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I was extremely pleased to see that Meriam Ibrahim has been released, and is safe in the hands of the United States embassy in Khartoum, a “well guarded facility”.   Hopefully, this means that she and her family will be able to leave Sudan very soon, and that they will finally be out of danger.  Right now, she is still unable to leave, as she waits for the charges to be dropped.  But, let’s imagine and be hopeful that that will happen soon.

This brings me back to a few points I made earlier.

First, to all of the media people who will be looking to make a quick buck off of Mrs. Ibrahim – give her a break.  Let her have time to process what she has been through.  I know she is going to be contacted by all sorts of agents looking to turn her story into a book, or a movie, or to get her on American television where she could tell her story – but don’t do it.  Leave her alone!  She has just experienced an incredibly difficult few months, and she needs to be left alone to process everything she has experienced.  Don’t turn her into a poster child for your brand of Christianity.  Don’t try to make her into a modern Christian heroine.

Don’t exploit her.

Even as I write it, I know that it’s pretty fruitless to write.  Meriam will be approached by all manners of people – Christian and otherwise – wanting to exploit her story, and she will likely go that route, even though it would most likely be the worst possible thing she could do.

It pains me, because people would still eat up her story if she just waited a year to tell it.  And this is what she should do – take a year, find a place where she and her family can find recovery and nourishment for their souls, and plot out her next steps prayerfully.  A place where people will take the time to come to know her, to listen to her unload about the brutal things she experienced at the hands of her countrymen, what she experienced as she was tempted to just give them what they wanted.  Was it genuine devotion to Christ that pulled her through?  Was it a stubborn determination to not give them what they wanted?  She will desperately need to work through these issues before she is thrust into the limelight of The 700 Club or The Voice.  Before her biography hits the bookstores.  Before her biopic airs at a movie-of-the-week on NBC.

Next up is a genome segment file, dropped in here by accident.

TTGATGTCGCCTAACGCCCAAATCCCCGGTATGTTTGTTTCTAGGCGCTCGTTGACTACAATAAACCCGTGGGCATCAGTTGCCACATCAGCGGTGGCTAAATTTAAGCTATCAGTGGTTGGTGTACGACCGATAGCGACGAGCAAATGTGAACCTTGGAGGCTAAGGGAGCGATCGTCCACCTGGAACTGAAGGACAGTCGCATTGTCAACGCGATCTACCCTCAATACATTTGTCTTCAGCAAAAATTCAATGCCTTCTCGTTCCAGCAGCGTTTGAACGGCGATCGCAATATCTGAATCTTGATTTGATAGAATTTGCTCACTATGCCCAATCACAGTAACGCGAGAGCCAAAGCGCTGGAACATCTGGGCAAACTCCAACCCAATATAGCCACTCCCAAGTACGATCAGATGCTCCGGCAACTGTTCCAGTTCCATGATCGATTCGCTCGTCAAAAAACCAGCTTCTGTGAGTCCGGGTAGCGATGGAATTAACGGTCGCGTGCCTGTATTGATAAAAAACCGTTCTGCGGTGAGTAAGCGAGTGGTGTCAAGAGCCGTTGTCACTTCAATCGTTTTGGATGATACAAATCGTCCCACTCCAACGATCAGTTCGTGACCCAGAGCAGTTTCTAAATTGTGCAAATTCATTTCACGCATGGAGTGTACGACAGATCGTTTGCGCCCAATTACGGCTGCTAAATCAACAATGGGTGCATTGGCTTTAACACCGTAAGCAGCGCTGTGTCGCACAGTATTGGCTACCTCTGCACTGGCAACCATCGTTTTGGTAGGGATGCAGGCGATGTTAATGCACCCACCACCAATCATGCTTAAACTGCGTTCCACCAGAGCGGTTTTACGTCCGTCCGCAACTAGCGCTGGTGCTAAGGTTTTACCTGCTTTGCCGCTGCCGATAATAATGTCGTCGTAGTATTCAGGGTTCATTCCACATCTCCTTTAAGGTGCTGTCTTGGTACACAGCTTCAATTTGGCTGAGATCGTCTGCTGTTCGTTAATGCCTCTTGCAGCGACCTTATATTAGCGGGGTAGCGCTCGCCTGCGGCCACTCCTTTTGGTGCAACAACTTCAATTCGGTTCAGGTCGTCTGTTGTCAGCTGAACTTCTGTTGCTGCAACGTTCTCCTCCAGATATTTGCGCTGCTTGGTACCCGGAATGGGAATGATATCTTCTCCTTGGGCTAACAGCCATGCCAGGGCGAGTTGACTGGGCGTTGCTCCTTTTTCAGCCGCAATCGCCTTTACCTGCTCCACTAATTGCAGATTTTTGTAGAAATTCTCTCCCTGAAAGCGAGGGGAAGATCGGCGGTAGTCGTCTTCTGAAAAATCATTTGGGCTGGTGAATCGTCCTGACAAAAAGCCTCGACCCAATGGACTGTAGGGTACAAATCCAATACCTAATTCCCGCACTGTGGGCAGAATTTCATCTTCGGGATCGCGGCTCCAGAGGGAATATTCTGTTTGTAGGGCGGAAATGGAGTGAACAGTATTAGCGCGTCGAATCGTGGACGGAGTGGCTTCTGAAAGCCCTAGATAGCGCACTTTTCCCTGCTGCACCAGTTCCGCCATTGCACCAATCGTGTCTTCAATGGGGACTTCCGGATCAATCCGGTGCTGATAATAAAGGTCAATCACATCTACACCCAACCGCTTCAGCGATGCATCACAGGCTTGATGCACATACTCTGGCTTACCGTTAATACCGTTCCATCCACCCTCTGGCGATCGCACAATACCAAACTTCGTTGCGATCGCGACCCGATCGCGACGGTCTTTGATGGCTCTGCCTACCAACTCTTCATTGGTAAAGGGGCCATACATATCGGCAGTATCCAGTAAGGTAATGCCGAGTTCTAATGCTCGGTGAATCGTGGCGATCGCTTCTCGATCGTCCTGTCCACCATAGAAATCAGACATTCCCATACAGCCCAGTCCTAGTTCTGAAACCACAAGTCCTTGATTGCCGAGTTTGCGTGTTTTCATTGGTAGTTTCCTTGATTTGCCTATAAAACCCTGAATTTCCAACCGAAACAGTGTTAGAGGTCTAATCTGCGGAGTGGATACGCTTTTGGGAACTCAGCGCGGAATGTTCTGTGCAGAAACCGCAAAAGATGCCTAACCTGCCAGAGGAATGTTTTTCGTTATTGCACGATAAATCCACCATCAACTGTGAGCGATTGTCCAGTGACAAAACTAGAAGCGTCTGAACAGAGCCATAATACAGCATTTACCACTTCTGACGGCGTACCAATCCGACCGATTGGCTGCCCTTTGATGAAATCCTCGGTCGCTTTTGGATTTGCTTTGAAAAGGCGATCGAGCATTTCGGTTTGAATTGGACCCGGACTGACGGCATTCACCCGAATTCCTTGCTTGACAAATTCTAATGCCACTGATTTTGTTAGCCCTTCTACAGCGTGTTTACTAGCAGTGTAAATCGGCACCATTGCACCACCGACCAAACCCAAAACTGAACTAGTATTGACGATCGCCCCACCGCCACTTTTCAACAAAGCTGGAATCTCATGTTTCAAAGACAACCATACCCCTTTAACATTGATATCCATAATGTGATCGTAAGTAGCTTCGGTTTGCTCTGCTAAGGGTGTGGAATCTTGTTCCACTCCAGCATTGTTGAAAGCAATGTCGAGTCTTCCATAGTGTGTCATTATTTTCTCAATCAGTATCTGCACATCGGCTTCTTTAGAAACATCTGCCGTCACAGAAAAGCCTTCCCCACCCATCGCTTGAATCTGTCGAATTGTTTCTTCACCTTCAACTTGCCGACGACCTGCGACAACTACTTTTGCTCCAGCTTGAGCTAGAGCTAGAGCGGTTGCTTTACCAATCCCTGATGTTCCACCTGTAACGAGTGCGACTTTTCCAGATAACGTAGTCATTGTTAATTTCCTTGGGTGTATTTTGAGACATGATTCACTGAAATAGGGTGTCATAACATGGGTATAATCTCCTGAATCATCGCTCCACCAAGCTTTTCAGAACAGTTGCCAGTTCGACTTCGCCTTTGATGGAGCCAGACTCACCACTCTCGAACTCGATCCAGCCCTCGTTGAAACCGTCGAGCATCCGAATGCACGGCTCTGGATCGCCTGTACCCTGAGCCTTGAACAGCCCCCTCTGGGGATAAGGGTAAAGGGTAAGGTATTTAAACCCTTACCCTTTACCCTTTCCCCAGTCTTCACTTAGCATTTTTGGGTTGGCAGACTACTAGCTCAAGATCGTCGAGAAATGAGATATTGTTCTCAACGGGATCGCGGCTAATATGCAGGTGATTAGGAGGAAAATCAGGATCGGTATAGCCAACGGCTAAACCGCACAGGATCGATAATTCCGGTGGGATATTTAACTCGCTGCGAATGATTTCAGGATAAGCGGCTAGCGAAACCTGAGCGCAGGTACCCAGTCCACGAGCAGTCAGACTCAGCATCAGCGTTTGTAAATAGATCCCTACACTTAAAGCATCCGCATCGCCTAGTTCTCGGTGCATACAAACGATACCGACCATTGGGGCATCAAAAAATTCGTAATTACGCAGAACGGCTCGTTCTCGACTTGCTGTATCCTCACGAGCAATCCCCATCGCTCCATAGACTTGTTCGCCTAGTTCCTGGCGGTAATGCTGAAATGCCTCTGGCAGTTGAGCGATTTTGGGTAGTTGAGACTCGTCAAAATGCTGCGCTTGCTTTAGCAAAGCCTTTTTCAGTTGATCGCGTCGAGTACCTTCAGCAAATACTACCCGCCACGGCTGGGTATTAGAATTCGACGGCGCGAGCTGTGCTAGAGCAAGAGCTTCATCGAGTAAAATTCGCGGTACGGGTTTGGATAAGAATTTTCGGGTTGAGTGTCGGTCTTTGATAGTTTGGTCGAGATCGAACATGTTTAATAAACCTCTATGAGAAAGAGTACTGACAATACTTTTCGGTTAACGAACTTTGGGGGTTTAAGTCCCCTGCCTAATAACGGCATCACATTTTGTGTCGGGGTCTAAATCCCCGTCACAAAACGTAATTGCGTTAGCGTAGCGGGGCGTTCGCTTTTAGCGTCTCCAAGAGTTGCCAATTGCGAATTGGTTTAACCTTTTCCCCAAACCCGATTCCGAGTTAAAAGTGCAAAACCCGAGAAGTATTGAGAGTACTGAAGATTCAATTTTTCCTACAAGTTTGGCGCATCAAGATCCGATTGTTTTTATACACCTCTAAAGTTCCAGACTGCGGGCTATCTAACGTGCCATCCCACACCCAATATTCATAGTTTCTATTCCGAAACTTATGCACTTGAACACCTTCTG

Give her time, American media.  She deserves it.  Especially considering that you just about ignored the fact that she was going through the experience as she was undergoing it.  Oh, wait, did I say that?  But isn’t it true?  Almost daily, I searched for someone in the United States media talking about Meriam’s experience, and almost daily I was rewarded with zero.  The British press was all over the story, but it seemed like so much less than an afterthought with the big United States media outlets.  It was pathetic, and now you will probably be all over her now that she’s free, wanting to get your pathetic spin on her story.

It’s just really irritating.

Second, let’s all agree to be in prayer for Meriam’s relationship with her husband, Daniel Wasi.  This sort of experience can easily have one of two results:  the couple is drawn closer together because of the shared difficult experience; or the couple can be pulled apart as one member feels slighted or left behind as everyone wants a piece of the other.  Let’s pray for their marriage to hold strong, even in the face of the challenges they will face in the future.

I am celebrating tonight, knowing that Meriam is safely out of the hands of her captors.  Now, I pray that she and her family will be able to safely navigate the waters of her freedom.

#prayformeriam

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